It’s easy to reduce greenhouse gas emissions!

Someone asked me to look at his piece on how to tackle climate change without nuclear power, using only 8 wedges. Solving climate change is relatively easy–an underlying assumption of anyone who believes it can be done with only a portion of today’s technology. Policy reports, on the other hand, emphasize the need for applying today’s technology today and increasing energy research by a factor of 3-4 times so that we can apply new technologies tomorrow.

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I’ve seen this optimism often, from the Sierra Club and other environmental groups.

I updated my own calculation for how many wedges are needed. I used a more realistic rate of increase than do Pacala and Socolow, and reduced carbon dioxide emissions 80% by 2058 rather than keeping them the same. These assumptions lead to a need for 18 wedges. If you are good at math, please check! Reductions for all greenhouse gases, not just carbon dioxide, require even more wedges.

How easy will this be? I went to Intergovernmental Panel on Climate Change Working Group 3, and the reference case from the World Energy Outlook 2004 (International Energy Association). These do not use the term wedge, nor do they look at 50 year chunks of time. How do these reports reduce greenhouse gases enough to keep the world below the 2 C temperature increase many climatologists see as too much?

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They don’t.

IPCC WG3 summarizes 177 analyses. Of those I’ve seen, most give a small number of examples, say a reference and mitigation scenario. Of these 177 mitigation scenarios, 118 reduce GHG emissions enough to keep temperature increase to 3.2-4 C. Only 6 try to find ways to keep the increase at 2 – 2.4 C. None look at even lower caps.

Business as usual (BAU) GHG assumptions are worse than when the studies were done, the world has not acted enough for even more years, so one would expect to find plans for adequate mitigation even more difficult to create today.

There may be post-IPCC analysis on how to keep total GHG emissions low enough to keep temperature increase below 2 C, but I have not seen it.

BAU assumptions assume expanded use of nuclear power, with increases in Asia and elsewhere. I doubt that any of the reports IPCC based its work on produced a mitigation scenario that did not depend on even more nuclear power. Yet none of these reports found sufficient reductions.

Those who communicate that we can do it without nuclear power do more than oppose the largest source of low-GHG electricity that can be added most rapidly today. They tell their listeners that addressing climate change is easy.

If we could agree on the solutions from the policy community, we could move on to the even harder task of cutting GHG emissions even more rapidly and radically. We need to find ways to do more, not argue that we can get by with less.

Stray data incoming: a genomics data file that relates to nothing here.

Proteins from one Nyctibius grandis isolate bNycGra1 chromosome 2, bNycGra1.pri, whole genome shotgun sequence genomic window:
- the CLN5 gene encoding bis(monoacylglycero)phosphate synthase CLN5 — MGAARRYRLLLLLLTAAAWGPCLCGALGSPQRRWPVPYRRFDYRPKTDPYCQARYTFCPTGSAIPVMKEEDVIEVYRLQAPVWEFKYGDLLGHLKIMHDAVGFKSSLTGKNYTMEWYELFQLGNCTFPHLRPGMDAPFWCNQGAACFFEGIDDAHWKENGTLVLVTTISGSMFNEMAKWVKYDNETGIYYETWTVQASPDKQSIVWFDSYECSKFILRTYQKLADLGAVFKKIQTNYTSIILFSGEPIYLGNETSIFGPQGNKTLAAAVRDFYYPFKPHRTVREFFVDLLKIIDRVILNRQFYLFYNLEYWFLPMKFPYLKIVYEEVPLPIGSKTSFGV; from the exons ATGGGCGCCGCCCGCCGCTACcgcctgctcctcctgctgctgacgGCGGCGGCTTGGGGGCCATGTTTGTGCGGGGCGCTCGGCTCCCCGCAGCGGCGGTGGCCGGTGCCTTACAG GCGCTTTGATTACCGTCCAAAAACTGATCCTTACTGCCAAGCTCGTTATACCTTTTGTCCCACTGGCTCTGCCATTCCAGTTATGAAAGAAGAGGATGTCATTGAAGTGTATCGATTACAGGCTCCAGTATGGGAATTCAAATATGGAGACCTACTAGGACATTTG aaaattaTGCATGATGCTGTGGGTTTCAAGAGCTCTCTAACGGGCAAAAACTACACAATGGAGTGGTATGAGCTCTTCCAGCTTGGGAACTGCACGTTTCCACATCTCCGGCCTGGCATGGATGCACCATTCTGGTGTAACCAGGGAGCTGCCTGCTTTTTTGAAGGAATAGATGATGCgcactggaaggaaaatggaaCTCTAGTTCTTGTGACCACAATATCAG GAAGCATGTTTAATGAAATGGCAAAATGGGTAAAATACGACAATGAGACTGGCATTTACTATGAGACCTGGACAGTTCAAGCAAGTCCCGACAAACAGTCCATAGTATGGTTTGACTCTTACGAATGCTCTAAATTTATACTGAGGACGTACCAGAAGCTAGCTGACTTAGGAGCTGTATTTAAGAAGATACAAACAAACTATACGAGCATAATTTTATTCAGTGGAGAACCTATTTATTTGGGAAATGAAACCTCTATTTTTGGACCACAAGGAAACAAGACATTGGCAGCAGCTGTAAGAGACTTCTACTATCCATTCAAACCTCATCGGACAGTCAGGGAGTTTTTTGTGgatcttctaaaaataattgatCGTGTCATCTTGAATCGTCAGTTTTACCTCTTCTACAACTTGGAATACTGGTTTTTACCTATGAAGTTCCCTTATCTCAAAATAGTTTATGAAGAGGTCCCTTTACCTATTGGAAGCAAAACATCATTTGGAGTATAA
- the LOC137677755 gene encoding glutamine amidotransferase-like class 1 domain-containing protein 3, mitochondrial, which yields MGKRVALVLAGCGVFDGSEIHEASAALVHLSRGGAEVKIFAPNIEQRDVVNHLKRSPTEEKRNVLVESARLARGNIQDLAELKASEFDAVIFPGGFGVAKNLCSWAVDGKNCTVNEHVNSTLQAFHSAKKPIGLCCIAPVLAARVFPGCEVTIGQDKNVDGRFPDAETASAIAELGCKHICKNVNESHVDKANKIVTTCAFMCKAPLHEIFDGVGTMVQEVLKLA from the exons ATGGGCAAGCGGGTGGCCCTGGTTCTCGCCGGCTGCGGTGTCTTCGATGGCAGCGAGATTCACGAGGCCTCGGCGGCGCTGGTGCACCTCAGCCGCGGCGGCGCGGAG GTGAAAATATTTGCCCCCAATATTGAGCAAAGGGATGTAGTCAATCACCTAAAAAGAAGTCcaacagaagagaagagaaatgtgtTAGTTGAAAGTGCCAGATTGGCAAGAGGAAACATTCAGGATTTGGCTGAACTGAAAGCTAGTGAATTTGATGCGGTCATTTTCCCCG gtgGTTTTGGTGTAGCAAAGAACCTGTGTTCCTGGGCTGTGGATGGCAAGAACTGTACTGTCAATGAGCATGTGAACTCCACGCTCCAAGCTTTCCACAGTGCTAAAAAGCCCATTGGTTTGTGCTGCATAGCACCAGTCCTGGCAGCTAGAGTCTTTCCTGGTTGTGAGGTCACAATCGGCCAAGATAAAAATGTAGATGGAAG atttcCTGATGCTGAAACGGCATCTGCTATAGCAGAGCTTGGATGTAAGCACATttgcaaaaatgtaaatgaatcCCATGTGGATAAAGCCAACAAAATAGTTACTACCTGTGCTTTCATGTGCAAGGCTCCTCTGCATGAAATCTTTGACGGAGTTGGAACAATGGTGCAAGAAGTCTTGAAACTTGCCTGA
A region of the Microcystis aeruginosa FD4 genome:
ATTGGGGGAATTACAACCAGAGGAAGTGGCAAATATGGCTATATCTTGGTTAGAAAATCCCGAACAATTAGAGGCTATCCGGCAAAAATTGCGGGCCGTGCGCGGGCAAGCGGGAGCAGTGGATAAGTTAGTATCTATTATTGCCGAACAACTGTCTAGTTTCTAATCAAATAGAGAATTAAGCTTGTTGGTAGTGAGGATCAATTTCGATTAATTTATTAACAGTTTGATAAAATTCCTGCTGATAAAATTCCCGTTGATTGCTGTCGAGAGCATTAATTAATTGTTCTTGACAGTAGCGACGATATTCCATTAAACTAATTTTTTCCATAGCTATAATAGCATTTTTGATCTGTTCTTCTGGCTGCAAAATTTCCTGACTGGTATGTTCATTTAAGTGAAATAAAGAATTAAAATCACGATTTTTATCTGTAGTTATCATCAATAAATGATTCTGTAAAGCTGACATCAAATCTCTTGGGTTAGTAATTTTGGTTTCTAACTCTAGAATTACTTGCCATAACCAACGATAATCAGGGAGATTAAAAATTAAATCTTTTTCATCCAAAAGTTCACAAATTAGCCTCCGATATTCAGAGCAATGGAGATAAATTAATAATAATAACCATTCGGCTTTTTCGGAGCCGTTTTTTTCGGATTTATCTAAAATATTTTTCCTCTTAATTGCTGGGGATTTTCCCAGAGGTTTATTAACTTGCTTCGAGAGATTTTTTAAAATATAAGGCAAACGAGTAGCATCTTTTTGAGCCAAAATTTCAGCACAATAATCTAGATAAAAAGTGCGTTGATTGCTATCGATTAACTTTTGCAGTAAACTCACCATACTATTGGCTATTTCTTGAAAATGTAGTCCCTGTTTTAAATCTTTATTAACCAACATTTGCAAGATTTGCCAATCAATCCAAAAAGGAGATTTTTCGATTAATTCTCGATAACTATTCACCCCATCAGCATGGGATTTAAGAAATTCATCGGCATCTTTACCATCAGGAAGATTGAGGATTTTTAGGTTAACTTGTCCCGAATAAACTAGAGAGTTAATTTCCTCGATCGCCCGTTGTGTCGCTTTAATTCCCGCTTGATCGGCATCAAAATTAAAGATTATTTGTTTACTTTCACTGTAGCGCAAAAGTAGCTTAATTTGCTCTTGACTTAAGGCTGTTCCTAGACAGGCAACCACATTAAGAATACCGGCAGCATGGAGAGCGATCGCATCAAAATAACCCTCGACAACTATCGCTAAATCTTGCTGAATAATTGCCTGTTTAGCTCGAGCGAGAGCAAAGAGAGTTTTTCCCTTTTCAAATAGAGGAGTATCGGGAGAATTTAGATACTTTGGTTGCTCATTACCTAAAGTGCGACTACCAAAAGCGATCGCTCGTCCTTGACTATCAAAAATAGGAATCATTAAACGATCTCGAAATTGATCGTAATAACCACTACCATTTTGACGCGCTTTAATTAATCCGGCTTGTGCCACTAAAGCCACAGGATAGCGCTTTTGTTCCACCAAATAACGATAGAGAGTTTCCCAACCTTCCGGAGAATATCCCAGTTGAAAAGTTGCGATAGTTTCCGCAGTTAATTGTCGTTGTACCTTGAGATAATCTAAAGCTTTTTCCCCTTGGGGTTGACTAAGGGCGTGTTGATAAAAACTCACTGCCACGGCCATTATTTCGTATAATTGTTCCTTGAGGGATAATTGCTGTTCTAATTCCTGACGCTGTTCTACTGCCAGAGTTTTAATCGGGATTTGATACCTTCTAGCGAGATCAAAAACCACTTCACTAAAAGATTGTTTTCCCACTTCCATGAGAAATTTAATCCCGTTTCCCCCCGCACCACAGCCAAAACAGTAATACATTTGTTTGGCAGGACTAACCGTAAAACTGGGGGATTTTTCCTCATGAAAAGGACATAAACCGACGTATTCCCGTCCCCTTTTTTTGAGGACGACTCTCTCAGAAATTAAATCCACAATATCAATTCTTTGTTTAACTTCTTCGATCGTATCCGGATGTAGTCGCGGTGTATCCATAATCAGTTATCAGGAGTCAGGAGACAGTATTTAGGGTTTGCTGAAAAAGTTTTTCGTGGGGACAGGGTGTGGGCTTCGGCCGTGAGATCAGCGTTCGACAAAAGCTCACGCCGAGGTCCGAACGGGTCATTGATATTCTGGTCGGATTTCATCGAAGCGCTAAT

3 Responses to “It’s easy to reduce greenhouse gas emissions!”

  1. Joffan says:

    First-rate post. The difficulty of the climate challenge ahead is hard to overstate, and pretending that minor tweaks in purchasing habits (aka “efficiency”) will do anything substantive is counterproductive.

    On the other hand, groups that have been implacably opposed to nuclear power for years can send a real message about climate change by switching to support nuclear power. That will reallly tell the world how seriously hard controlling our impact on climate will be – because it will hurt like hell (pride at least, possibly income too) for those groups to switch. I’m not holding my breath though.

  2. I agree with Joffan. A first-rate post. And more environmental groups and prominent environmentalists need to endorse nuclear power.

    Even though there’s a lot of coverage about greenhouse gases, some public-opinion researchers recently told me that only a small percentage of the people polled know where they come from. They assume tailpipe emissions are the main source. They don’t know that 40% of the world’s GHG come from burning fossil fuels to make electricity.

    This is a time for members of the technical community to start doing some outreach and conveying to the public (say, in speeches to your local chamber of commerce or Audubon Society) the real facts about nuclear power.

    The researchers said that most people are persuaded, wrongly, that wind, solar, and other renewables can replace fossil fuels and nuclear and provide all our energy. This fallacy needs to be addressed too, at the grass-roots level.

    One way to do that is to compare the risks and benefits of different energy sources and discuss what those sources are capable of doing when it comes to meeting the steadily increasing demand for electricity.

    I was opposed to nuclear power until it was put in context with the other stuff out there.

  3. Karen Street says:

    Thanks to both of you for your comments.

    While some argue that we don’t need nuclear, we get more CO2 and more coal.

    If you haven’t already, check out Gwyneth Cravens’ excellent Power to Save the World and her new article in Discover magazine.